I have an argument regarding the validity of rationalism in a universe without non-deterministic free will.

If human being's theories, thoughts and ultimate conclusions are inevitable, (bound by determinism), then isn't it logically invalid for us to assign the term "rational" or "true" to any of our conclusions being that they were inevitable regardless of their rationality or truth. There would be no test that I would have been free to perform that could have allowed me to distinguish which of my inevitable conclusions were "true" or "not "true" or "rational" or merely "apparently rational".

It seems to me that inability to have believed otherwise is the highest description that can be made of a belief or conclusion, and that adding the un-testable term "rational" or "true" on top of the term "'inevitable" is logically invalid.

This would suggest that the term "rational belief" is invalid in a real world where all beliefs were inevitable.

We could possibly extend the argument I have made to say that if one person believes that they lack free will, then they can never rationally prove that anyone else lacks free will because the first person would have to admit that they may be incapable of having a belief that could have been otherwise, even if it was false.

  • But if our mind is "bound by determinism", then all humans would share the same beliefs and this also with respect to e.g. scientific theories... Commented Dec 10, 2021 at 18:05
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    I don't agree this must be so. Different human beings cold come to different inevitable conclusive beliefs. Commented Dec 10, 2021 at 21:43
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    I don't see how it follows. Can we not imagine a rational computer program, which say computes the hypotenuse of a triangle based on reasoning and yet is provably deterministic? Why do you think that free-will is required for rational thought?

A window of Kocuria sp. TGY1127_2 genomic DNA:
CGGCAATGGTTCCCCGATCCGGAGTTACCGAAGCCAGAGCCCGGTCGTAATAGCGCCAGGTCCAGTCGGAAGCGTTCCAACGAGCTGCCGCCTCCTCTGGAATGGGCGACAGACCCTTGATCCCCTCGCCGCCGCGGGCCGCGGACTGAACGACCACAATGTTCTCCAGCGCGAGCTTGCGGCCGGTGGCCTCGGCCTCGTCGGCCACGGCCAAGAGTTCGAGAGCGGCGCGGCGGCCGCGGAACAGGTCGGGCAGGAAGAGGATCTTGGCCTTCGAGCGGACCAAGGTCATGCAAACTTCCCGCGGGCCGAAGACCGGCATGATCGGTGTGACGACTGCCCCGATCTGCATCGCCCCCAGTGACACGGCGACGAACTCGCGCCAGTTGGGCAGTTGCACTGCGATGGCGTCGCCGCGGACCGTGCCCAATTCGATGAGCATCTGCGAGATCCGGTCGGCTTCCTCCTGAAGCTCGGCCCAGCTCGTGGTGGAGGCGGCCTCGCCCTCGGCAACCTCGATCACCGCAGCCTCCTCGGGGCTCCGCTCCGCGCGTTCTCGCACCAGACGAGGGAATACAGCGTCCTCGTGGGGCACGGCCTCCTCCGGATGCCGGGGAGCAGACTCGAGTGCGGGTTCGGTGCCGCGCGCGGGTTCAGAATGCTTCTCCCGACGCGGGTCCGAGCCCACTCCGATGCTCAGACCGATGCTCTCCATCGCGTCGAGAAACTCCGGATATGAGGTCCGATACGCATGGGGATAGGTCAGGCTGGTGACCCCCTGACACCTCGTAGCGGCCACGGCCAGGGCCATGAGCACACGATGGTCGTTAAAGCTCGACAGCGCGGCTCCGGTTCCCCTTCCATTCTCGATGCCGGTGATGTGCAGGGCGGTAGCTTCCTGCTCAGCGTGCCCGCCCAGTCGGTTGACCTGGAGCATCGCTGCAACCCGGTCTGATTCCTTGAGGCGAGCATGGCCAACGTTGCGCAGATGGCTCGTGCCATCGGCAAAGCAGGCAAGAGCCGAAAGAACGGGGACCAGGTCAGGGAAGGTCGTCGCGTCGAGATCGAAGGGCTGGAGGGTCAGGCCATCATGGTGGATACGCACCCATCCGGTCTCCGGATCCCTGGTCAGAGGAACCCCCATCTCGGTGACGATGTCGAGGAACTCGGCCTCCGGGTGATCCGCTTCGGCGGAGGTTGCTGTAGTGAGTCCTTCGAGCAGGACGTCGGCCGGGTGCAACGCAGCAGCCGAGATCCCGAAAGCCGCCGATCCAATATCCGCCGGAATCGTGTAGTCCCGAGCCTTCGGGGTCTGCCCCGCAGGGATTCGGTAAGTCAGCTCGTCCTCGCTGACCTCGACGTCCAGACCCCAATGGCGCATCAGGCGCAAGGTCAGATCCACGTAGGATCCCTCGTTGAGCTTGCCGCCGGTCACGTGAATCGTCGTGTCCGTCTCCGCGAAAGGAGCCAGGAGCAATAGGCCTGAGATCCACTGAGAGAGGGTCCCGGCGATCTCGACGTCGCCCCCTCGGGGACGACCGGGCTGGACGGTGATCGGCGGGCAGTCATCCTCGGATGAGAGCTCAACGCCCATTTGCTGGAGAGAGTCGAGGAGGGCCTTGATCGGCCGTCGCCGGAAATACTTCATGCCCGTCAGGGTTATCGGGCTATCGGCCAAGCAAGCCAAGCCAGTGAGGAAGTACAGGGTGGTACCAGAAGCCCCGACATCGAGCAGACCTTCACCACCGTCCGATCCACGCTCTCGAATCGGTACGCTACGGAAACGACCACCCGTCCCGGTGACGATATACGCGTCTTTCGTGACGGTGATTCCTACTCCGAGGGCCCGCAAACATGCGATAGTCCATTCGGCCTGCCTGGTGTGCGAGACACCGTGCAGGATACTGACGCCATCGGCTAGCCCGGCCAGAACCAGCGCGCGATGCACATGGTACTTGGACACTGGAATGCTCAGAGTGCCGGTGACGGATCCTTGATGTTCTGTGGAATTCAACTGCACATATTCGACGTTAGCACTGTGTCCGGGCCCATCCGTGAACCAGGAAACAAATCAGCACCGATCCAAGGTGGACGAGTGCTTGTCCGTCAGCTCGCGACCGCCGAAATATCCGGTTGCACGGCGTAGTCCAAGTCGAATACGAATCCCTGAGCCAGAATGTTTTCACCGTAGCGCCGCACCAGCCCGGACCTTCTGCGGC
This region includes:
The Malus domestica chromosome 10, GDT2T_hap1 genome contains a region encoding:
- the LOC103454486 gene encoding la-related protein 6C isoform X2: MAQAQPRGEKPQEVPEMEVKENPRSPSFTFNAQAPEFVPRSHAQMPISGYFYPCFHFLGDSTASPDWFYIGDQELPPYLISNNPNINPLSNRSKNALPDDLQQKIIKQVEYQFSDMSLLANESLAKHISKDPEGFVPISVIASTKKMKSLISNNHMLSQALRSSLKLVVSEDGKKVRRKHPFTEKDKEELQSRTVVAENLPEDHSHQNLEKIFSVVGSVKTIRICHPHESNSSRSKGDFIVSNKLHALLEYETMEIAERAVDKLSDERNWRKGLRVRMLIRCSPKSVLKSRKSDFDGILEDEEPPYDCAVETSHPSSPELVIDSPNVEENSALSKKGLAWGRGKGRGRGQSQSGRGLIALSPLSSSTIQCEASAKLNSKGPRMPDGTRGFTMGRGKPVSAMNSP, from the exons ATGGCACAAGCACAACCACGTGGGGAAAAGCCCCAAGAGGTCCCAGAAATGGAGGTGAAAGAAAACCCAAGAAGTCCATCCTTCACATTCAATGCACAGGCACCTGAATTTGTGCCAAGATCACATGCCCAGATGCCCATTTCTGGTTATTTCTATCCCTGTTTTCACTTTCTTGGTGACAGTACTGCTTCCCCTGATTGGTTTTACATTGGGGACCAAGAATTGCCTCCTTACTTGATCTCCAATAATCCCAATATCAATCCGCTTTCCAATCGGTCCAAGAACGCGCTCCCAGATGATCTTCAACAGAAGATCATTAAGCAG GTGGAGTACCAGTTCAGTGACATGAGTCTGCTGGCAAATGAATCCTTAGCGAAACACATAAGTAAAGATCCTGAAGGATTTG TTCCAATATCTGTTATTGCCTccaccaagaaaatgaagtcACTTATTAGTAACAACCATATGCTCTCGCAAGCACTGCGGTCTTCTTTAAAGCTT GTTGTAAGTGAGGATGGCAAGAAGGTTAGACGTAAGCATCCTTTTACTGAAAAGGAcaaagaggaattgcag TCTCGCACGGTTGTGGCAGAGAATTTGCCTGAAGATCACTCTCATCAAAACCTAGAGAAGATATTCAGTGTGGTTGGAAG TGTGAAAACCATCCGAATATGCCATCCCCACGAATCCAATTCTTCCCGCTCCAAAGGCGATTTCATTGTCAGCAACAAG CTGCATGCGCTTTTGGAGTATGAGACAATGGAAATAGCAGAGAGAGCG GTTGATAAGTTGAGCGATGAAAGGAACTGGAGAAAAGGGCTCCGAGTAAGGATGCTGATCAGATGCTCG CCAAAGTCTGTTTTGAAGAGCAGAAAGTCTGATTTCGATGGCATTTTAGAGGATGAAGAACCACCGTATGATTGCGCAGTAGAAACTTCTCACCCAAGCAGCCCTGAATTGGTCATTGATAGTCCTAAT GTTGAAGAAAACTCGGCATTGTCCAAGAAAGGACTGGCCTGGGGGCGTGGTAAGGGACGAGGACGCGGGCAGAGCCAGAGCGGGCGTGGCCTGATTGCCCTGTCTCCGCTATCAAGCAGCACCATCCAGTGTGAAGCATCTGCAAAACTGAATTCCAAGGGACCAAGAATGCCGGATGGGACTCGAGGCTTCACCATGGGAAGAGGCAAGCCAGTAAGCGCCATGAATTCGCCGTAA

– Ewan
    Commented Dec 10, 2021 at 22:42
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    No. Beliefs are rational when they are consistent with available evidence and logic. Determinism makes what they are inevitable, but that does not prevent them from still being rational, sometimes or all the time. And if they are inevitably so then so much the better.
    – Conifold
    Commented Dec 11, 2021 at 4:19
  • You said: "There would be no test that I would have been free to perform that could have allowed me to distinguish which of my inevitable conclusions were 'true' or 'not 'true' or 'rational' or merely 'apparently rational.'" And what test could you perform is you did have non-deterministic free will?
    – Chelonian
    Commented Dec 12, 2021 at 22:21

1 Answer 1


I have seen the meme, but I don't understand the logic behind it. For me "rationality" is a testable property of a belief or statement.

How the belief originated, through free will, random generation or supernaturally is immaterial. As long as you can state the belief in the form

"given X then due to logic Y, conclusion Z follows"

Then it is rational, or a rationally held belief. Even if it's a supernatural belief such as: "Because god is good, and it would be bad for good deeds to be unrewarded, heaven must exist." Its still rational, because you have used reasoning to determine your conclusion.

Obviously if you still hold that Z is true after X or Y is shown to be false, then you are holding the belief irrationally.

If you hold Z to be true because it can be experienced, then its empirically held

If you hold Z to be true without reasoning, then its mysticism

So if you state something along the lines of:

"Given that animal have no free will, humans are not qualitatively different from other animals and things that are same are the same, humans don't have free will."

It's rational.

Now we can argue about the premise, whether animals have free will, or whether humans are qualitatively different from animals, the logic, whether things that are the same are the same and if it applies here. But that's the nature of a rational belief, you can argue about the truth of the conclusion based on reasoning rather than simple belief or experience.

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